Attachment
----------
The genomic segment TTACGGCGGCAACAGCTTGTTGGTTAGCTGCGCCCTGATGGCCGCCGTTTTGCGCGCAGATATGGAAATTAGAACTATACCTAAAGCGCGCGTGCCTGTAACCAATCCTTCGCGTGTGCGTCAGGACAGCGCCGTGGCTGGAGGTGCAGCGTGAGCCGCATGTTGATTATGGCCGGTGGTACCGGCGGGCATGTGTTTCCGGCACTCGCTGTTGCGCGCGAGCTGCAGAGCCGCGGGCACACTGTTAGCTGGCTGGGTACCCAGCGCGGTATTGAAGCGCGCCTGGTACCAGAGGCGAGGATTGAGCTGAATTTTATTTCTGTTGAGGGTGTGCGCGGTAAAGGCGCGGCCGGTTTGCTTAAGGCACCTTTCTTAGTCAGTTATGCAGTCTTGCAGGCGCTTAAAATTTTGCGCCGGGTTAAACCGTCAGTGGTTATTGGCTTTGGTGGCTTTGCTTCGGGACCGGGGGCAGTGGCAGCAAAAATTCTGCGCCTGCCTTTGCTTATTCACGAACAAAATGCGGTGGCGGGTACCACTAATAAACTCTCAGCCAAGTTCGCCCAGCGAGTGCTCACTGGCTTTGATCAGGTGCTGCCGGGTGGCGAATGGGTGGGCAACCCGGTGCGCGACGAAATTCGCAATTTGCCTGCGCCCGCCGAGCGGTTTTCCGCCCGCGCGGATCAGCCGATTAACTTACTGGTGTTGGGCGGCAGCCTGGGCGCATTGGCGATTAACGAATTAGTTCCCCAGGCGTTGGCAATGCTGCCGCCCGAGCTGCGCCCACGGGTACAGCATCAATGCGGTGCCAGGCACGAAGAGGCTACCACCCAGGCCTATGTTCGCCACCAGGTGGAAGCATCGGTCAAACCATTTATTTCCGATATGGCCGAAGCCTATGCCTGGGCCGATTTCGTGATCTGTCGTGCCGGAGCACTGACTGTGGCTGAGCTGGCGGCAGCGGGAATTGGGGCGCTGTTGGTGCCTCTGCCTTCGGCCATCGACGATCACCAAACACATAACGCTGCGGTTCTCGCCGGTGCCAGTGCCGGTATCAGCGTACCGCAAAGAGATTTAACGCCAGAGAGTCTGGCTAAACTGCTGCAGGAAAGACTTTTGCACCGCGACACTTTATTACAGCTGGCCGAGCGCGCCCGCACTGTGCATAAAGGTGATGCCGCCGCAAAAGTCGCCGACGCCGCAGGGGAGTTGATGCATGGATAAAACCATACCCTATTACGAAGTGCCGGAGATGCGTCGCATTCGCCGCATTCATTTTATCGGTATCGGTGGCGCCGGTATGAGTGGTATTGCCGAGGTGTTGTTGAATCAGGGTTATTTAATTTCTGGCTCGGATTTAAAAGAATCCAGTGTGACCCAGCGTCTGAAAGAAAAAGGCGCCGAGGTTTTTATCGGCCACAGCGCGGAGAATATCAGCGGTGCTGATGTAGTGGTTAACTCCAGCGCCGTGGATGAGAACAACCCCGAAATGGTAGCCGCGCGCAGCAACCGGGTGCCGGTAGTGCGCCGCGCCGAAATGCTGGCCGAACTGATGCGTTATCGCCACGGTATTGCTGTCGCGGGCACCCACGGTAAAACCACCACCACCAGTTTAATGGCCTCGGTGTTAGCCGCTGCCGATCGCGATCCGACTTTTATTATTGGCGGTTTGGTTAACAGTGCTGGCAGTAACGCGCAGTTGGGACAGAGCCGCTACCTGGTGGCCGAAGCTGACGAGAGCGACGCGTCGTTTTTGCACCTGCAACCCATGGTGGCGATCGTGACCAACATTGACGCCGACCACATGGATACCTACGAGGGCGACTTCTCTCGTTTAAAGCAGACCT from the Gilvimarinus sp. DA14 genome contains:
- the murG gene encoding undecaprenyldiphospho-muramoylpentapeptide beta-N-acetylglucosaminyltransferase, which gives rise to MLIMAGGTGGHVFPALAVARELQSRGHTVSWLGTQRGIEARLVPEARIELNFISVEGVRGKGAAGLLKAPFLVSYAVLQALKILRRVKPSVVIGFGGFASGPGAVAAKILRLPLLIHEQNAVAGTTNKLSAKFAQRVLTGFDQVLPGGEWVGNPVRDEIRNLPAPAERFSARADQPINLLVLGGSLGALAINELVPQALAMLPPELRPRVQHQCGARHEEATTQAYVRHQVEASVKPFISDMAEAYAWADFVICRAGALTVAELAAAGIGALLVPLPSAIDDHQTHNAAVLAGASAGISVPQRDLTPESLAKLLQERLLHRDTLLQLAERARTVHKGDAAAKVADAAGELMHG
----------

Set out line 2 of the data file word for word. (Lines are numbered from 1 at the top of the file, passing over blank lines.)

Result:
- the murG gene encoding undecaprenyldiphospho-muramoylpentapeptide beta-N-acetylglucosaminyltransferase, which gives rise to MLIMAGGTGGHVFPALAVARELQSRGHTVSWLGTQRGIEARLVPEARIELNFISVEGVRGKGAAGLLKAPFLVSYAVLQALKILRRVKPSVVIGFGGFASGPGAVAAKILRLPLLIHEQNAVAGTTNKLSAKFAQRVLTGFDQVLPGGEWVGNPVRDEIRNLPAPAERFSARADQPINLLVLGGSLGALAINELVPQALAMLPPELRPRVQHQCGARHEEATTQAYVRHQVEASVKPFISDMAEAYAWADFVICRAGALTVAELAAAGIGALLVPLPSAIDDHQTHNAAVLAGASAGISVPQRDLTPESLAKLLQERLLHRDTLLQLAERARTVHKGDAAAKVADAAGELMHG